The tax consequences when selling a house inherited in Long Island and Tri-State Area can be hard to understand and untangle much of the time.
The relevant laws may seem fairly simple at first glance, but they get complicated when you factor in all the legal conditions and nuances. The short version is that if you made gains, you’ll owe taxes, and if you had a loss, you may have a tax deduction.
But then it gets complicated because whether you made a profit or had a loss also depends on when the decedent died and the use you made of the house.
What Are the Tax Consequences When Selling a House Inherited in Long Island and Tri-State Area?
Capital Gains or Losses Taxes
The tax consequences when selling a house inherited in Long Island and Tri-State Area include being subject to capital gains taxes. Capital gains or losses are those that stem from the sale of items you use for personal or investment purposes, such as stocks or a house. So for income tax purposes, the sale of an inherited house in Long Island and Tri-State Area is treated as a capital gain or loss.
The catch with selling an inherited house is that a gain or loss is considered a long-term gain or loss. Further, losses on personal property cannot be claimed as a tax deduction. So if you ever used the inherited house as your personal home, it became personal property, and you can’t deduct a loss if you sell it.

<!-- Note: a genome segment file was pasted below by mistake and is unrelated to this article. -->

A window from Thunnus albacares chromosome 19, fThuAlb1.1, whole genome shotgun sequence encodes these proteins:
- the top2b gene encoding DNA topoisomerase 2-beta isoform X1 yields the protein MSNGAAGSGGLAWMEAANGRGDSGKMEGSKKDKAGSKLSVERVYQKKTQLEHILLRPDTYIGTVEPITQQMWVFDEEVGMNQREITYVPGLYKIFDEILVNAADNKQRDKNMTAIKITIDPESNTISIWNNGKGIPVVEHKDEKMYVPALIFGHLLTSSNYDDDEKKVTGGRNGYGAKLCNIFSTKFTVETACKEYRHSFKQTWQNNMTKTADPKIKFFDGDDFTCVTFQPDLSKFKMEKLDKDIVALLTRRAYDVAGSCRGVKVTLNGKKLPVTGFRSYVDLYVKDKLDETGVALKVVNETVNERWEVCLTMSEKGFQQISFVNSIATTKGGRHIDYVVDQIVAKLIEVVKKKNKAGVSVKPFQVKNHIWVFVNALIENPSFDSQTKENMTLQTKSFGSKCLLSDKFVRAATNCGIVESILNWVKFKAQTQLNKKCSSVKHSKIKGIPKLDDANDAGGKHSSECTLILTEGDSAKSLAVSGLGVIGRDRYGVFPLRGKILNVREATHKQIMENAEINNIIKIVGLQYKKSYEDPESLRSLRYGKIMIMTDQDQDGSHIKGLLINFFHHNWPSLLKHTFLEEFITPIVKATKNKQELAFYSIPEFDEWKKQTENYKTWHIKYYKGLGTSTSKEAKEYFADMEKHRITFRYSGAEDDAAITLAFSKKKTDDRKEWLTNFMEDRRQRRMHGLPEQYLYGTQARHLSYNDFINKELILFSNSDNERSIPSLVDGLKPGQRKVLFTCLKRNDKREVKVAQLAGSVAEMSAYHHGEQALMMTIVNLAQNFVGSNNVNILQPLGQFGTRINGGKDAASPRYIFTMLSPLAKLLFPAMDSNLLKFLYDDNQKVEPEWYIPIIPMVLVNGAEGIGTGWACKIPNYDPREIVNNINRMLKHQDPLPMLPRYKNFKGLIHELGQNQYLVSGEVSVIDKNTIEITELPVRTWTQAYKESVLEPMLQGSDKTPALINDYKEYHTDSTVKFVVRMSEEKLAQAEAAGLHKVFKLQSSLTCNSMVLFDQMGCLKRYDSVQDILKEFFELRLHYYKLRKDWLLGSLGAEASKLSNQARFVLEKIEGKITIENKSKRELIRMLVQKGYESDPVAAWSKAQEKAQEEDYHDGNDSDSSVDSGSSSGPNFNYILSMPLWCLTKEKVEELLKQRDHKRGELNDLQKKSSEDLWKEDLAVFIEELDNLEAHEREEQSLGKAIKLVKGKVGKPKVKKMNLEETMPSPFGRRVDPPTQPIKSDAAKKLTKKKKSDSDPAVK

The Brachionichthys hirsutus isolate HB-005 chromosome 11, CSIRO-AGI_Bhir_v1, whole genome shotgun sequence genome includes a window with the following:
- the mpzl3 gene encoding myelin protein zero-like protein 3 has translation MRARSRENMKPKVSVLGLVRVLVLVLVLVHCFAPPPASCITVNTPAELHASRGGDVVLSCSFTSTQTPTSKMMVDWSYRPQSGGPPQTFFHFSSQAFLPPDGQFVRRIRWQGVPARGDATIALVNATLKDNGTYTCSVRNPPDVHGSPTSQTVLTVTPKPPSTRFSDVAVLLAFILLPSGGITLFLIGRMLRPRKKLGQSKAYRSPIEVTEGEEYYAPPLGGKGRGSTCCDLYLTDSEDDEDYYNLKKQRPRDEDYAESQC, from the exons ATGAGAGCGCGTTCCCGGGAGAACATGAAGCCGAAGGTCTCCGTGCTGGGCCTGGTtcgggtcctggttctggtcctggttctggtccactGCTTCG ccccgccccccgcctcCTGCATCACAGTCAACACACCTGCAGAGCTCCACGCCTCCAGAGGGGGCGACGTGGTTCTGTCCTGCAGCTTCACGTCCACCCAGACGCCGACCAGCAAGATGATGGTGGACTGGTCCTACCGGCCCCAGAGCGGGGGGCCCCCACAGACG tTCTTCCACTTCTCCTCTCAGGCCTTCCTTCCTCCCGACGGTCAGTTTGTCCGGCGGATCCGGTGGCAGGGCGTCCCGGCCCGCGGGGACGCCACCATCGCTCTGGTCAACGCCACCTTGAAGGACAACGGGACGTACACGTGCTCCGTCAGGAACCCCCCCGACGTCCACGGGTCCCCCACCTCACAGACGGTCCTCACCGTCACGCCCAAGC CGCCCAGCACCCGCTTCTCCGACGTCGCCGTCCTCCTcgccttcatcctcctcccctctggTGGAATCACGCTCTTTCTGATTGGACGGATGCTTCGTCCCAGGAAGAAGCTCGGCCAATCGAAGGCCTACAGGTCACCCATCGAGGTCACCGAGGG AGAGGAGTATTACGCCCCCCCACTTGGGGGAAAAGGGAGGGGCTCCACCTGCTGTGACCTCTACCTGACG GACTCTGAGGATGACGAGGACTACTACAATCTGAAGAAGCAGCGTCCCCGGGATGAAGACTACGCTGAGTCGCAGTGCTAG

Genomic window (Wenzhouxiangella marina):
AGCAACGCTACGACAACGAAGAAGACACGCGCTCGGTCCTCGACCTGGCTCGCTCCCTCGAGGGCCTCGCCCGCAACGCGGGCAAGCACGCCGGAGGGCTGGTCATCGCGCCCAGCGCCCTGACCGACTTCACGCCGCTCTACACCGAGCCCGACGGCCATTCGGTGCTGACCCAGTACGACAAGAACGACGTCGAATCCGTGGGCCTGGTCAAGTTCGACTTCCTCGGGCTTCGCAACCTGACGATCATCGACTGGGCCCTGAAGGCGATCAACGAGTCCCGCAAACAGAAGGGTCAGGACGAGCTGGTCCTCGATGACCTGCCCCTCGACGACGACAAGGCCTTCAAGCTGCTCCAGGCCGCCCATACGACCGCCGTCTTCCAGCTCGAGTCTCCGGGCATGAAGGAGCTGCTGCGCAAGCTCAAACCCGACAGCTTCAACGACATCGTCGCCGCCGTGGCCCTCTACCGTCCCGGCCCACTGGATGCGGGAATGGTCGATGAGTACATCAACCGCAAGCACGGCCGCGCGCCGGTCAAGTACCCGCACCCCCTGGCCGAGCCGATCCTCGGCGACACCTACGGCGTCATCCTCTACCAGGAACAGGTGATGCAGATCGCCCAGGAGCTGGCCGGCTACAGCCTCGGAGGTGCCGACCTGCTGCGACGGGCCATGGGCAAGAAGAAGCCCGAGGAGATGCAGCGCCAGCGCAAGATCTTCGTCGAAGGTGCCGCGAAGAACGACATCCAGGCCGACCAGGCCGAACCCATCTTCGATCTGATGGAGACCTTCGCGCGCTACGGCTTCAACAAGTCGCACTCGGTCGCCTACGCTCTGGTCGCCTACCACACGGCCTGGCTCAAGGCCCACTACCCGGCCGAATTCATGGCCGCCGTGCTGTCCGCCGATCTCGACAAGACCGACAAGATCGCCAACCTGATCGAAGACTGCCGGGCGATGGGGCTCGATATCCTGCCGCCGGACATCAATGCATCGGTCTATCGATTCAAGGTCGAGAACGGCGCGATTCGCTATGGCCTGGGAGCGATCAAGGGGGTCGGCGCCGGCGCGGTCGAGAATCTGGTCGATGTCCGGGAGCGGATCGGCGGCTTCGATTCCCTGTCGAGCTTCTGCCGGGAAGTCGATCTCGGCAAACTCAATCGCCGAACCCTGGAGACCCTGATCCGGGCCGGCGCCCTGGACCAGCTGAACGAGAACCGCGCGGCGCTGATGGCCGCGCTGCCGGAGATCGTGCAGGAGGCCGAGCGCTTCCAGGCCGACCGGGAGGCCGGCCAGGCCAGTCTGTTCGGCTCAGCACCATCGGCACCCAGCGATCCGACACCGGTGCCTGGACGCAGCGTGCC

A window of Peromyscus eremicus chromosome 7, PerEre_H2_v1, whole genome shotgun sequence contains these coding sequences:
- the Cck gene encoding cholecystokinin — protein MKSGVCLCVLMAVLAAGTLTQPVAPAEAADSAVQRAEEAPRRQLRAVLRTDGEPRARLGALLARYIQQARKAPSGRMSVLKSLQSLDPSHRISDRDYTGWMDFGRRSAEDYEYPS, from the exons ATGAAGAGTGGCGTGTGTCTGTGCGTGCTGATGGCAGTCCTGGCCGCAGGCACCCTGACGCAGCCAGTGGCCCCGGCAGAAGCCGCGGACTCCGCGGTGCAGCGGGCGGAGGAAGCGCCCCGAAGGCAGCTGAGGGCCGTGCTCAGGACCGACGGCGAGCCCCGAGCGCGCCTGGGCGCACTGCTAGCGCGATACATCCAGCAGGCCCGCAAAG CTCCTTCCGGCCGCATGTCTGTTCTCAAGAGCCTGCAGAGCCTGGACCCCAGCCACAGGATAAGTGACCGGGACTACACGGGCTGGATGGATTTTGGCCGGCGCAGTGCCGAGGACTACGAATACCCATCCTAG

Reporting the Inherited House
In some cases, the executor has to file an estate tax return to report the inherited house. But this is only if the estate exceeds the inflation-adjusted exemption amount.
The determination of the gain or loss on a house sale depends on the “basis” of the house. As the basis goes higher, the taxable gain from a sale decreases. There are, however, different rules for the sale of an inherited house that allow for a special stepped-up basis.
The basis of the house depends largely on when it was inherited. In general, the basis is the fair market value on the date of the decedent’s death. What this means is that the capital gains taxes you owe are based on gains above the property value at the time of the decedent’s death – not what the decedent paid for the house.
If you never lived in the house and if it sells for less than what the fair market value was at the time of death, then you have a deductible loss. Just be aware that only $3,000 of such losses can be deducted each year against your ordinary income. Anything above that $3,000 will have to be carried over as deductions in future years.
Reporting Sale of the Inherited House
Obviously, when you sell an inherited house, you have to report the sale (and gains or losses) when you file your income tax return. To calculate the gain or loss, you have to subtract the basis from what you received for the sale.
To report the gain or loss, you need to use the standard document for this purpose, the IRS Schedule D. You also have to include the gain or loss on your personal Form 1040 tax return. And make sure you use the Form 1040 (and not the Form 1040A or Form 1040EZ) for the year in which you sold the inherited house.
The tax consequences when selling a house inherited in Long Island and Tri-State Area can be complex and difficult to understand at best.It’s usually a good idea to find a professional to help you navigate the tax waters.